Monitor and Intervene

Initial Publication Date: December 11, 2006

Preparing for and Recording Observations

When there is a desire to identify and record the extent to which groups display specific behaviors during the cooperative learning exercise, a number of key steps help to facilitate the process.

  • Decide which behaviors, attitudes, and/or skills will be observed. Broad categories of these attributes would include academic learning and performance, reasoning, social skills, attitudes, and work habits.
  • Decide who will be doing the observation: the instructor (you) or selected student or others. You can have more experienced students (seniors, teaching assistants) roving the room, checking in with the reasoning behind groups' arguments. You can also draft any visitors to your class into helping observe.
    • Train the observers in the proper procedure. This involves explaining the role they will play and the procedure they should follow, along with practice using the form or checklist they will use. It is also important to process with your observers after an observation period to see what they've learned by observing.
  • Plan your method of observation. Will you observe only one group for the whole class period or will you be roving around observing each group for a short amount of time? This has obvious implications for the data you get from the observation as well as your ability to intervene with different groups should it be necessary.
  • Develop the observation procedure. Examples would include standard forms or checklists for tabulating observations or detailed note taking to keep track of the attributes you are trying to monitor. Here is an example of an observation sheet that you can use as a template.

The Practice of Observation

This step may seem self-explanatory, but generating quantitative data from watching your groups isn't trivial. You are looking for specific actions or verbal cues related to your target behaviors. When a student engages in that action, the observer puts a tally mark on the group's observation form. This is a good reason to start small and only look at a few behaviors to begin with. But the observer should also keep notes about specific positive contributions made by group members to supplement the tally data, as well as to use in praising student actions during processing.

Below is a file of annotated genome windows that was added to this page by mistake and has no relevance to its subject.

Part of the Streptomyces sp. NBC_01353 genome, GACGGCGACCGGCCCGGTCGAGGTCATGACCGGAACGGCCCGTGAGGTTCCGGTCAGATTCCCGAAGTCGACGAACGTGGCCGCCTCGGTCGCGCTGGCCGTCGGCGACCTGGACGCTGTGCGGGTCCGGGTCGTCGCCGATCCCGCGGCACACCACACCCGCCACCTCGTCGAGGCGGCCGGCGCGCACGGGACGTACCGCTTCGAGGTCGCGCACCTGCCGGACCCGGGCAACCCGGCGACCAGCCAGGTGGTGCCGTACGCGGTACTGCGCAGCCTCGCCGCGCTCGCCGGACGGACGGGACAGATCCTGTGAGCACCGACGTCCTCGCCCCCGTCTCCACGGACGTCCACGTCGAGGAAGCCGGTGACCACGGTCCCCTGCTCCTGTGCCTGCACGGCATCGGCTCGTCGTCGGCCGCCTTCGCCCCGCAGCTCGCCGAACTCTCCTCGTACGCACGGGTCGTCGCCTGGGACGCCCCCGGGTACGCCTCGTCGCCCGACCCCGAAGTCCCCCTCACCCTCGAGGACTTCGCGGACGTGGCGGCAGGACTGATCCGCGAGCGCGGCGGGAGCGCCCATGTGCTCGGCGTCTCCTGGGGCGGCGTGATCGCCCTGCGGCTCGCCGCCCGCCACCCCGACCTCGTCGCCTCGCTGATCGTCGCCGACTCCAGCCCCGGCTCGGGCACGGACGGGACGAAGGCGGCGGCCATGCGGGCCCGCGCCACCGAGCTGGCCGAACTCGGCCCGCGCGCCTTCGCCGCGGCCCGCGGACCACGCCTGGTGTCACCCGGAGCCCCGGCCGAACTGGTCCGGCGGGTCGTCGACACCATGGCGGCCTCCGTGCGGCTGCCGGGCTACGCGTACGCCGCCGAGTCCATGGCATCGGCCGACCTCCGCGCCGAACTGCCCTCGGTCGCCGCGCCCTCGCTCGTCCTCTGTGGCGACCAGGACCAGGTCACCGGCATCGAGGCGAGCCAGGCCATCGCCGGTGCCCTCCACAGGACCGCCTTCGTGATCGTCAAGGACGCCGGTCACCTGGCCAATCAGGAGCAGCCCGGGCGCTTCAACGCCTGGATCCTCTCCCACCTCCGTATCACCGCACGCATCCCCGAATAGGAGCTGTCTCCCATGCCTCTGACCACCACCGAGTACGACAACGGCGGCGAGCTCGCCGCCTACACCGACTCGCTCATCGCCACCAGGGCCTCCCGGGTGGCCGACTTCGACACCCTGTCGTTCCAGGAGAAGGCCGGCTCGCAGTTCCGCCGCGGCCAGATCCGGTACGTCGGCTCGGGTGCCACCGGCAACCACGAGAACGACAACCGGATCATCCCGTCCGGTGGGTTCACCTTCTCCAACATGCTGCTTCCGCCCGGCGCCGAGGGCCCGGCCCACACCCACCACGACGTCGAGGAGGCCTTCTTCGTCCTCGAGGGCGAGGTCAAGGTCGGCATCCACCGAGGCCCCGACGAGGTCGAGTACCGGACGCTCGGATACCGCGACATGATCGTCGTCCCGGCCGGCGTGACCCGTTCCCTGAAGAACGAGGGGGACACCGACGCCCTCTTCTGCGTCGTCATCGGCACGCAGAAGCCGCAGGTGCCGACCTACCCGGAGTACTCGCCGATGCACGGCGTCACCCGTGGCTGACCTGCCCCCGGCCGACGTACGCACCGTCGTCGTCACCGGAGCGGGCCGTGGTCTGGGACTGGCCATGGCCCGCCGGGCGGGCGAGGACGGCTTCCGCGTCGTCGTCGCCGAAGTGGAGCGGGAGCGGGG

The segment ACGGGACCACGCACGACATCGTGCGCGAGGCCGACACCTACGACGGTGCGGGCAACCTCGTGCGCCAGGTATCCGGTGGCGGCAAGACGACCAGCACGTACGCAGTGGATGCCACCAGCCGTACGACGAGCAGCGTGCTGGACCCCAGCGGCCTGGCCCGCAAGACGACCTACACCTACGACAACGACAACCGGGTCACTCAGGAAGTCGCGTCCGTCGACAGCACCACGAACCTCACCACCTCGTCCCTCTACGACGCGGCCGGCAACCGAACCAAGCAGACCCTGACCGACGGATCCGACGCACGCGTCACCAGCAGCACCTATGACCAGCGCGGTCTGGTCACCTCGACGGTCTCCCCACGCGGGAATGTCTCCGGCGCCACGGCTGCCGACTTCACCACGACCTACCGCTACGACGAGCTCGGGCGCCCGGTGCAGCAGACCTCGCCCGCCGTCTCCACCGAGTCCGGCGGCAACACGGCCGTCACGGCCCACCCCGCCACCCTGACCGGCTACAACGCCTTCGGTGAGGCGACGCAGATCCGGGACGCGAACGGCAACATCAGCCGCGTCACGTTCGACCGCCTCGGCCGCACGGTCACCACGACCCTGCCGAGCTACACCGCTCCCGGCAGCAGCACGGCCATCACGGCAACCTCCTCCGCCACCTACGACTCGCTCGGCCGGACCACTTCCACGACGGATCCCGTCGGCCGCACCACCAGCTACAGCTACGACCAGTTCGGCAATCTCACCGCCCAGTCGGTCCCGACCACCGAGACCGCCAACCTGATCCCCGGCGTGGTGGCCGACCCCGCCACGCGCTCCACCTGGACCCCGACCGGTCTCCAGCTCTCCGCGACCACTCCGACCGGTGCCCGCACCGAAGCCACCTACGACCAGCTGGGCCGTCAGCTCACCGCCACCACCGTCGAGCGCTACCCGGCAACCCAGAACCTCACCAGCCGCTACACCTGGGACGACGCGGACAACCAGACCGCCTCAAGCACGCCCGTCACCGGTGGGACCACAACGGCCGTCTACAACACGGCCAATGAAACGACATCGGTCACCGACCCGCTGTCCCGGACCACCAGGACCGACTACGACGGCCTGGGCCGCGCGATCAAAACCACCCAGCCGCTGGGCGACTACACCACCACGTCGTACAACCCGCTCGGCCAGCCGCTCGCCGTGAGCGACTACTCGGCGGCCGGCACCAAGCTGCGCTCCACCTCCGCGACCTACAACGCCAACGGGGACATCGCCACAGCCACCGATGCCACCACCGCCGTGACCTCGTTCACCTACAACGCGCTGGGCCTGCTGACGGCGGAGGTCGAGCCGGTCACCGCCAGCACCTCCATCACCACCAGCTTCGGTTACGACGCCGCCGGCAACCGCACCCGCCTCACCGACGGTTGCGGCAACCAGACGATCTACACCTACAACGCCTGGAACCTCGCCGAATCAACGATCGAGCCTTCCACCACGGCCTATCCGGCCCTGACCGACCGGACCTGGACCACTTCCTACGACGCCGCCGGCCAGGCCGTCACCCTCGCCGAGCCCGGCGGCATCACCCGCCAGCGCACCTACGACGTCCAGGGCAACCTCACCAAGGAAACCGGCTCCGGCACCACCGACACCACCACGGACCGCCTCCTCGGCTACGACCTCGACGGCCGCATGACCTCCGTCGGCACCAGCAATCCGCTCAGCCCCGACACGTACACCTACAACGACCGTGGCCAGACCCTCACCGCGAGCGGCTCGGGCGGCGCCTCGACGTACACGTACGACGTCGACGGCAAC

In the process of observing your students working in groups, you will likely see patterns of behavior that impede their progress and thus you'll want to intervene. These might include misconceptions of the task and concepts involved in the project or deficiencies in use of social skills and communication.

When faculty interact with groups, their role should be one that is supportive of cooperation rather than simply telling them what they are doing wrong and how to fix it. Kagan (1992) suggests that students should be advised to to use the "three before me" method- seeking input from three sources before asking the instructor a question. Barkley, et al. (2005: 71-72), citing Johnson and Johnson (1984) and Silberman (1996), provide a number of strategies that promote supportive interaction:
  • Be available to clarify instruction, review procedures, and answer questions about the assignment.
  • Paraphrase or ask a question to clarify what a student has said.
  • Compliment the student on an interesting or insightful comment.
  • Elaborate on a student's statement or suggest a new perspective.
  • Energize by using humor or by asking for additional contributions.
  • Disagree with a student comment, but be gentle.
  • Mediate between students.
  • Pull together ideas by pointing out relationships.
  • Summarize the group's major views.